Throne Speech spin falls down on facts


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Photo: pmwebphotos. Used under a Creative Commons BY-NC-ND licence.

How much does a cup of coffee cost the taxpayers?

Stephen Harper loves Tim Hortons. He’s just like every other coffee-loving hockey mom and dad – or so goes the Conservative government's story line.

So when news leaked out (kudos CTV News) that the public purse picked up the $6,650 tab (plus a 23% service charge!) for coffee for a few hundred business executives in New York City, it just smells bad. It’s also a giant rip-off.

Let’s do the math. Say 300 people were at the event "hosted" by the Canadian American Business Council. That’s over $27 per cup of coffee. Who knew a $16 glass of orange juice was such a bargain for the taxpayer? 

It gets worse. For people back home watching the news about Harper’s NYC trip – the folks who spend less than a toonie for a double-double – it really looked like Harper was a guest at the event.

Guests don’t usually pay for the coffee – or for the room. And yet, the Conservative government doled out $33,500 (plus a 23% service change!) for the room rental. Another $14,709.15 was needed to cover audio-visual services to spread Harper’s aggressive push for the proposed Keystone XL pipeline. His view: “you don't take no for an answer.”

Here’s a question: how do coffee-loving hockey moms and dads tell Stephen Harper there are better ways to invest over $65,000?

Photo: laqos. Used under a Creative Commons BY-SA 2.0 licence.

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Stephen Harper’s terrible, horrible, no good, very bad run

In the classic children’s book, Alexander and the Terrible, Horrible, No Good, Very Bad Day, nothing goes the main character's way. Alexander wakes up to discover gum in his hair. From there, his day just keeps getting worse, ending with a serving of lima beans for dinner.

Stephen Harper's run of late has looked a lot like Alexander’s day. 

1. After weeks of bad headlines about misbehaving senators, Harper prorogued Parliament in September to avoid questions about the Senate spending and ethics scandal. But fresh allegations of unethical behaviour continued to trickle out. We still don't know what happened between his former Chief of Staff Nigel Wright and Mike Duffy. But we do know even more senators have been dragged into the muck, including Harper’s former spokeswoman Carolyn Stewart Olsen

2. Harper’s “you don’t take no for an answer” line on the proposed Keystone XL pipeline is about as childish and pouty as Alexander's hatred of lima beans. So, for that matter, is refusing to sign a U.S.-backed international arms treaty to keep our domestic gun lobby happy.

3. Harper’s new ministers have found new and creative ways to speak out of turn. Whether it's the new environment minister casting doubt on climate change or a fundraising letter for the science minister casting scientists as "radical ideologues," the new Cabinet leaves much to be desired.

All told, Harper has had a terrible, horrible, no good, very bad run. Bring on the Speech from the Throne.

Throne Speech 2011: what they said — and what they did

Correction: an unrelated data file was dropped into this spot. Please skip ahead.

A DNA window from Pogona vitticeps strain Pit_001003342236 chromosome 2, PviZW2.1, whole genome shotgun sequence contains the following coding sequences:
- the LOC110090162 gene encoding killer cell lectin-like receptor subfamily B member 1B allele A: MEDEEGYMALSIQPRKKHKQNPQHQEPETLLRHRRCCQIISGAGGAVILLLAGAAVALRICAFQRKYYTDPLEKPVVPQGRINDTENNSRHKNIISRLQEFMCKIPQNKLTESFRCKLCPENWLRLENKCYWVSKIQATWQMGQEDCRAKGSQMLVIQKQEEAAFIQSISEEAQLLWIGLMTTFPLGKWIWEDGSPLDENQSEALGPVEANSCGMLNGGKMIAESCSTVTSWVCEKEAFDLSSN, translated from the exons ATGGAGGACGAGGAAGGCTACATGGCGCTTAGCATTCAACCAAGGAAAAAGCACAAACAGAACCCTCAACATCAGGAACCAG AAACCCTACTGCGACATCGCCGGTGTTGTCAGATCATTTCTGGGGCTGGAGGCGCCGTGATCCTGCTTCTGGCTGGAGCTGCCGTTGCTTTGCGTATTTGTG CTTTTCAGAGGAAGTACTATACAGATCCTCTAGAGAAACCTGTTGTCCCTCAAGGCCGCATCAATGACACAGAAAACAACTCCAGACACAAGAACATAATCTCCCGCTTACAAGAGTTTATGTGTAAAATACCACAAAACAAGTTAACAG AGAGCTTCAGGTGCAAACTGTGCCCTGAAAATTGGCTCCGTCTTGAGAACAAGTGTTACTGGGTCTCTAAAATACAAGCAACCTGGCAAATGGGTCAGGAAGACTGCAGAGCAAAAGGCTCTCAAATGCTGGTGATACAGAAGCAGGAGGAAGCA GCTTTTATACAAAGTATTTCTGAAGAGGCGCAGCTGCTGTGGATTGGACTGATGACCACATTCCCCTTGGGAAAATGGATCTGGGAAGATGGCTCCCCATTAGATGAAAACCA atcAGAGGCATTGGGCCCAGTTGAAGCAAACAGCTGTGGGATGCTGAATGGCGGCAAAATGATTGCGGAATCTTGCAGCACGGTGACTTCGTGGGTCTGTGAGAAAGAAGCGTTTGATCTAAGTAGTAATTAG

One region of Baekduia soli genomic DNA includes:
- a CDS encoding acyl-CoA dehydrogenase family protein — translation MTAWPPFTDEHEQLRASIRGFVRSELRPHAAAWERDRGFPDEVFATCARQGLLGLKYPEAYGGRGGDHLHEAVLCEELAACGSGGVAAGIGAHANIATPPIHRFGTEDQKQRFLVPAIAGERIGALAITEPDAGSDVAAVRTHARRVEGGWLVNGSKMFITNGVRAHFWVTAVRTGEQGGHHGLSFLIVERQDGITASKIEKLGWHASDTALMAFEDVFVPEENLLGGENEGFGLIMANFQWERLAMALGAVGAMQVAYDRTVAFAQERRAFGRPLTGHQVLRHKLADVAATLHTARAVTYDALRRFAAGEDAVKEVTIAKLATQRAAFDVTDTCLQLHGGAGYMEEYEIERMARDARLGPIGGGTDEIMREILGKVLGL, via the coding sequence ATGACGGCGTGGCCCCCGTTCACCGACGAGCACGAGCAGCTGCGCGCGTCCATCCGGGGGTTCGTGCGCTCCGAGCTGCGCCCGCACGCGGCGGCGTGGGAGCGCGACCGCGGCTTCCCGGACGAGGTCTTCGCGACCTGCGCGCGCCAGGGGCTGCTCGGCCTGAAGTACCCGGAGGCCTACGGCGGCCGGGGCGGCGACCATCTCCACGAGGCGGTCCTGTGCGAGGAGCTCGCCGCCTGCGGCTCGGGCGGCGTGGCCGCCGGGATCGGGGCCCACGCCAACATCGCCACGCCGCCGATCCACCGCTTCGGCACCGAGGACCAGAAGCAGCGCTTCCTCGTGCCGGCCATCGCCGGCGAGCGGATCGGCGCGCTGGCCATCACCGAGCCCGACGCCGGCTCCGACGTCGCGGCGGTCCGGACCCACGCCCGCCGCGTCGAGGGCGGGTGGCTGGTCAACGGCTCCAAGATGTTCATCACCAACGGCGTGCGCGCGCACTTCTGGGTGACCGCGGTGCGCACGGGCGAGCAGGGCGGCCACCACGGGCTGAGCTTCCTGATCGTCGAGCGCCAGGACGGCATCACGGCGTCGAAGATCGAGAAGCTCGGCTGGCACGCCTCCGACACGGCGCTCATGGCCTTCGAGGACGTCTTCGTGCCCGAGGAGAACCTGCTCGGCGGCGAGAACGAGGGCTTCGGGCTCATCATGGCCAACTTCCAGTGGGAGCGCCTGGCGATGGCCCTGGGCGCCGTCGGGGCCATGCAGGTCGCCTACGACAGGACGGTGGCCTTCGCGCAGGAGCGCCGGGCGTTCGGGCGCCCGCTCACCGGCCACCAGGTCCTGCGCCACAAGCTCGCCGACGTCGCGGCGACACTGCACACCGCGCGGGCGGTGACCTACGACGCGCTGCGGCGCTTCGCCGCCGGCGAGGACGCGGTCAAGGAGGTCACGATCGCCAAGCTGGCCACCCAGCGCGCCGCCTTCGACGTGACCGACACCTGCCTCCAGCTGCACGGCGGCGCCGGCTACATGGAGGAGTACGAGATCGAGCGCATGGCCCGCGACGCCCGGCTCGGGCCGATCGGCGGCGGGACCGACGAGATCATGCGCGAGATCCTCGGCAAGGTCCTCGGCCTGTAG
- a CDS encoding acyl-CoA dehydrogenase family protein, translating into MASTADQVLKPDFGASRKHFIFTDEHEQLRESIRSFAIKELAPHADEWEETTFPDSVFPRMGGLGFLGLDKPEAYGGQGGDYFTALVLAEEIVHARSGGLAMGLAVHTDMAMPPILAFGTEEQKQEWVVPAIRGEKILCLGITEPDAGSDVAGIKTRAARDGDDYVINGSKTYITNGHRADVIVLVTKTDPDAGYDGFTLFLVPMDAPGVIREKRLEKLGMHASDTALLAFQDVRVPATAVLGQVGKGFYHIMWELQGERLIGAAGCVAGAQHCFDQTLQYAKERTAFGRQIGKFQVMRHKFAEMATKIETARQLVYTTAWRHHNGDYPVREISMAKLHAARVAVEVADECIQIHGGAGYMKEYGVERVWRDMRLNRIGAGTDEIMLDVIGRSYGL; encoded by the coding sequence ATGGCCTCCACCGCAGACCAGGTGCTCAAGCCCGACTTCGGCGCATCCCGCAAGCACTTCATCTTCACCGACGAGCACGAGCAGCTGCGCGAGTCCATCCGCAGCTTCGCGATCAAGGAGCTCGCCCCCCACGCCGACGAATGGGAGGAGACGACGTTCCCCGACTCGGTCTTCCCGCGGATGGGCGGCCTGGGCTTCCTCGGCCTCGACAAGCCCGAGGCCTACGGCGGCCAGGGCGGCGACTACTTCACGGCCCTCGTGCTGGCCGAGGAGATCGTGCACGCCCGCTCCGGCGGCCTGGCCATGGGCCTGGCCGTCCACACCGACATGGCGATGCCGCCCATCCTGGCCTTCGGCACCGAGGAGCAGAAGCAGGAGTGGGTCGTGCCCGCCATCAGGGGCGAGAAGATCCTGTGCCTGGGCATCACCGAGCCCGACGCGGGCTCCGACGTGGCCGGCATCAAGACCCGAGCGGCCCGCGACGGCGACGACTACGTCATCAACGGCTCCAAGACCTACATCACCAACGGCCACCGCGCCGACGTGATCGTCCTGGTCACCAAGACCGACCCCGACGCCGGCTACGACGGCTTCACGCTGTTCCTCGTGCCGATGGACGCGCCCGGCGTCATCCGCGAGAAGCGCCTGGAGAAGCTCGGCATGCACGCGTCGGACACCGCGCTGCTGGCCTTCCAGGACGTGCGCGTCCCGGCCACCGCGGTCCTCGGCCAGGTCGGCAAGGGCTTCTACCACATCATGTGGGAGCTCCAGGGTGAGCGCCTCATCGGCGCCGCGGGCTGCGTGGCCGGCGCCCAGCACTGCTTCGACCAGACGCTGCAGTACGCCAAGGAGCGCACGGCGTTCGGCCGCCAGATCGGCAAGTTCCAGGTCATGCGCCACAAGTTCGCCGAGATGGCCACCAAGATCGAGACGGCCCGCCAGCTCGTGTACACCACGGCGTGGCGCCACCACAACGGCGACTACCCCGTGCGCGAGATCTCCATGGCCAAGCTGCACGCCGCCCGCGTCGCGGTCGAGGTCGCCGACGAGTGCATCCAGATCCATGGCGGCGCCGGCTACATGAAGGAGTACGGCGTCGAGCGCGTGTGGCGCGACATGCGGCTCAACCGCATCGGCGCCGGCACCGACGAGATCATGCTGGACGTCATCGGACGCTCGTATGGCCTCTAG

As we settle in to listen to the Speech from the Throne on Wednesday, it’s worth remembering a few things from the Conservative government’s last go-around. What they said they’d do in the 2011 Throne Speech didn’t always jive with what they did. Here are some of the highlights.



What they said: "Helping seniors make ends meet."

What they did: Cut public pensions by raising the age of eligibility for Old Age Security and the Guaranteed Income Supplement from 65 to 67, affecting all Canadians born after April 1, 1958. The Harper government spun the surprise in the 2012 budget as necessary to deal with the coming demographic bulge of older Canadians. The Parliamentary Budget Officer set the record straight by confirming the programs were sustainable in the long-term.


Idle No More

Aboriginal peoples

What they said: "Addressing the barriers to social and economic participation."

What they did: Do meetings count? In January 2012, there was a Crown-First Nations gathering to address poverty and long-term economic prosperity of Canada’s aboriginal peoples. By year’s end, the Assembly of First Nations complained Ottawa had failed to uphold its commitments and responsibilities. The Idle No More protests were in full swing. Harper defused the growing unrest with yet another meeting. Fast-forward to today. The UN’s special envoy on the rights on indigenous peoples was just in town, pointing out a “crisis when it comes to the situation of indigenous peoples of the country.”


Pamela Wallin


What they said: "Promoting integrity and accountability."

What they did: Presided over ethics scandal after ethics scandal. You know the names well: Peter Penashue, Patrick Brazeau, Mike Duffy, Pamela Wallin and Dean Del Mastro. And don’t forgot about Nigel Wright, who served as Stephen Harper’s Chief of Staff until word got out that he had cut a personal cheque to Duffy to cover over $90,000 of questionable expense claims. Allegations of a cover-up in the Prime Minister’s Office continue to swirl.


Photos: mosmancouncil and marygkosta. Used under Creative Commons licences.

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